Books Twenty-Seven to Thirty-One: First Five Summer Reading Books

Summer is starting off well for reading, but I know it's going to get tricky this week as we're moving apartments and as I'm starting an online class. But I'm committed to making it work! Here are my first five reads of the summer (books 27-31 of my year-long reading goal) with short-ish summaries (and yes, I added one that wasn't on my original list...I couldn't pass up the deal in a bookstore!). I'm linking up with Modern Mrs. Darcy this week as she shares about her summer reading progress! Check her blog out--you won't regret it.

BOOK TWENTY-SEVEN (1st Summer Reading book): What is the What by Dave Eggers. This is a novel recounting the true story of Valentino Achak Deng, who fled his home in what is now South Sudan the 1990s when it came under attack. One of the Lost Boys of Sudan, Deng's story is told in harrowing detail, a story filled with sorrow and yet with hope as he seeks refuge and safety, education and opportunities outside of refugee camps. The novel switches back and forth between his present day (at the time) life in Atlanta, and his life on the run in northeastern Africa. A couple of days ago I pulled up the news on my BBC phone app, and lo and behold, Valentino Achak Deng recently made the news in his appointment to the position of education minister in his home country. A little on the long side--and I'm not sure why this was a novel and not a biography--but informative and enabled me to walk in someone else's shoes in a unique way.

BOOK TWENTY-EIGHT (2nd Summer Reading book): The Hen Who Dreamed She Could Fly by Sun-Mi Hwang. I saw this book for half price in England; I'd recently set it down in a bookstore in Amsterdam after deciding not to buy it. (Great things come to those who (finally) exercise book-buying self-control!) This short book, translated from Korean, is a simple fable that is sweet, endearing, and heartrending. Sprout, a self-named chicken who is left for dead in a hole by a farmer, escapes the farm to make a life for herself elsewhere and realizes her dream of becoming  a mother. But her Baby is a duckling, not a chick... Themes of adoption, belonging, loyalty to "your people," home, and loneliness abound. Beautiful writing and illustrations.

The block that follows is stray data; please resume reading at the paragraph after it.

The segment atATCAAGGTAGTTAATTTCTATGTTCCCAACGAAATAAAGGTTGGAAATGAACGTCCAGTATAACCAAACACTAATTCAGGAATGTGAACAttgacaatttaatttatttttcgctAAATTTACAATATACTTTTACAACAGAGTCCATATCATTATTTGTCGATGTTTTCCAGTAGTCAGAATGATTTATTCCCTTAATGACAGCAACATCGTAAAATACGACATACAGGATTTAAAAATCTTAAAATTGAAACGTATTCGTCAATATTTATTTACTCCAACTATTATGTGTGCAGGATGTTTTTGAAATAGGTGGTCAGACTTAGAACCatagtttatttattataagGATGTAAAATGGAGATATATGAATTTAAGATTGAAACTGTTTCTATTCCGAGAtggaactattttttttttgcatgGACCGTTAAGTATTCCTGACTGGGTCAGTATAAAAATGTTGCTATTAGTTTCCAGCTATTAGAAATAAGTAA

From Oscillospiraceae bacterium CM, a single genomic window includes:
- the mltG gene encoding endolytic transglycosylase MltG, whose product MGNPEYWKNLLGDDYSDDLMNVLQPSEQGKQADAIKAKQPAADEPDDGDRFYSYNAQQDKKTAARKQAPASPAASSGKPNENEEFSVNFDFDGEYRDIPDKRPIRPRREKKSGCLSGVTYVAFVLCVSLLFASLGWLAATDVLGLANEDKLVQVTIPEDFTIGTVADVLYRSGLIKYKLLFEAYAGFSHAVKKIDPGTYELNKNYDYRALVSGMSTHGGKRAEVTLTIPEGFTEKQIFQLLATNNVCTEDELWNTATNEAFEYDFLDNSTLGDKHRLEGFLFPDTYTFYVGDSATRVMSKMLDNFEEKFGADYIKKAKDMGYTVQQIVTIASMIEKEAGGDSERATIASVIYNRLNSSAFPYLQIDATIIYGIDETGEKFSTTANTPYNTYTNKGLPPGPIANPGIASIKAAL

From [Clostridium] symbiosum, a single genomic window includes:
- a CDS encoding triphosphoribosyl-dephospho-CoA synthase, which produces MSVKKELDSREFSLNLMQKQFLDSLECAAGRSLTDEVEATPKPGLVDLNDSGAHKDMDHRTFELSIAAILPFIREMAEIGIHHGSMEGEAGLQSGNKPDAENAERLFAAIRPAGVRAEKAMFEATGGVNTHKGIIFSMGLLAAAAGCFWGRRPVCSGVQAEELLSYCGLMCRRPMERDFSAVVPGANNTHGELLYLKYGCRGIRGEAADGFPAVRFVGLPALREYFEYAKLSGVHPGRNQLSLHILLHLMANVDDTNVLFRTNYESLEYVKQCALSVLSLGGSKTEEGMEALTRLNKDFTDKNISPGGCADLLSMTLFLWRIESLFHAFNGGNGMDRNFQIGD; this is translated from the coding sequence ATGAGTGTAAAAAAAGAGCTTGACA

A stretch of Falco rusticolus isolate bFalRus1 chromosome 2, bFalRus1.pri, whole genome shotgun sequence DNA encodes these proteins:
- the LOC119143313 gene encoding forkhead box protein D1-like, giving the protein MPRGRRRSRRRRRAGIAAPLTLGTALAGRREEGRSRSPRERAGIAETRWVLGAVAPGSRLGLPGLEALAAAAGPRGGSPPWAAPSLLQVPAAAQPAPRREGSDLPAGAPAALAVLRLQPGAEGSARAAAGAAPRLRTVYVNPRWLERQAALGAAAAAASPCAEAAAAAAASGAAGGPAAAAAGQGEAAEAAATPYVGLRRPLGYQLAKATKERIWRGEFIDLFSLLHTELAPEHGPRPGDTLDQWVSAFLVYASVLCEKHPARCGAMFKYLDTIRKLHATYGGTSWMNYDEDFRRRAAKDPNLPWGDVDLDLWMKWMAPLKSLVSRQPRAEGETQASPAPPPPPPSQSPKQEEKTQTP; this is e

BOOK TWENTY-NINE (3rd Summer Reading book): The Life-Changing Magic of Tidying Up: The Japanese Art of Decluttering and Organizing by Marie KondoI LOVED THIS BOOK. OK, so it's a little "out there"--Ms. Kondo is, shall we say, obsessed with keeping a tidy house and has some strange rituals up her sleeve. There were a couple of things organization-wise I just can't bring myself to do (i.e. own 30 books only, keep my bookshelves in my closet) BUT there was so much in this short book that I cannot wait to apply to our life when we finally live somewhere more permanent than the past two years! Tidying, by Kondo's definition means totally decluttering, cleaning, and making a beautiful space to live in. I love her main rule of thumb for decluttering, which is to ask yourself the question, "Does this spark joy?" Yes? Keep it. No? Toss it. She says, "You'll be surprised at how many of the things you possess have already fulfilled their role. By acknowledging their contribution and letting them go with gratitude, you will be able to truly put the things you own, and your life, in order. In the end, all that will remain are the things that you really treasure." If you're looking to declutter and totally change your home, read this book!

BOOK THIRTY (4th Summer Reading book): My Summer in a Garden by Charles Dudley Warner. I want a garden, but I have the opposite of a green thumb, whatever that would be. This short book's cover grabbed my attention at a used bookstore in Munich, and summertime in England seemed like the perfect time to read it. Warner lived in a home flanked by Mark Twain and Harriet Beecher Stowe, and though he is a little-known author, this is a sweet little book of his insights and reflections on gardening that, if you have any interest in gardening and dry wit and sense of humor, you might enjoy. "To own a bit of ground, to scratch it with a hoe, to plant seeds, and watch their renewal of life,--this is the commonest delight of the race, the most satisfying thing a man can do."

BOOK THIRTY-ONE (5th Summer Reading book): Animal Dreams by Barbara Kingsolver. Ah, another Barbara Kingsolver novel. The more I read of her, the more I enjoy her writing style and the worlds she crafts, especially since her novels seem to take place in parts of the U.S. and the world that I'm not familiar with. This book takes place in the fictional town of Grace, Arizona, where Codi Noline returns to her childhood home to get back in touch with her ill and aging father, and tries to come to terms with her past. Codi encounters people who have changed, and people she wishes will change but who never will, all the while pushing against changes that are happening inside of her and all around her. After "seeing" the landscapes of Arizona painted in Kingsolver's prose, I am planning a trip out West for sometime in the next few years!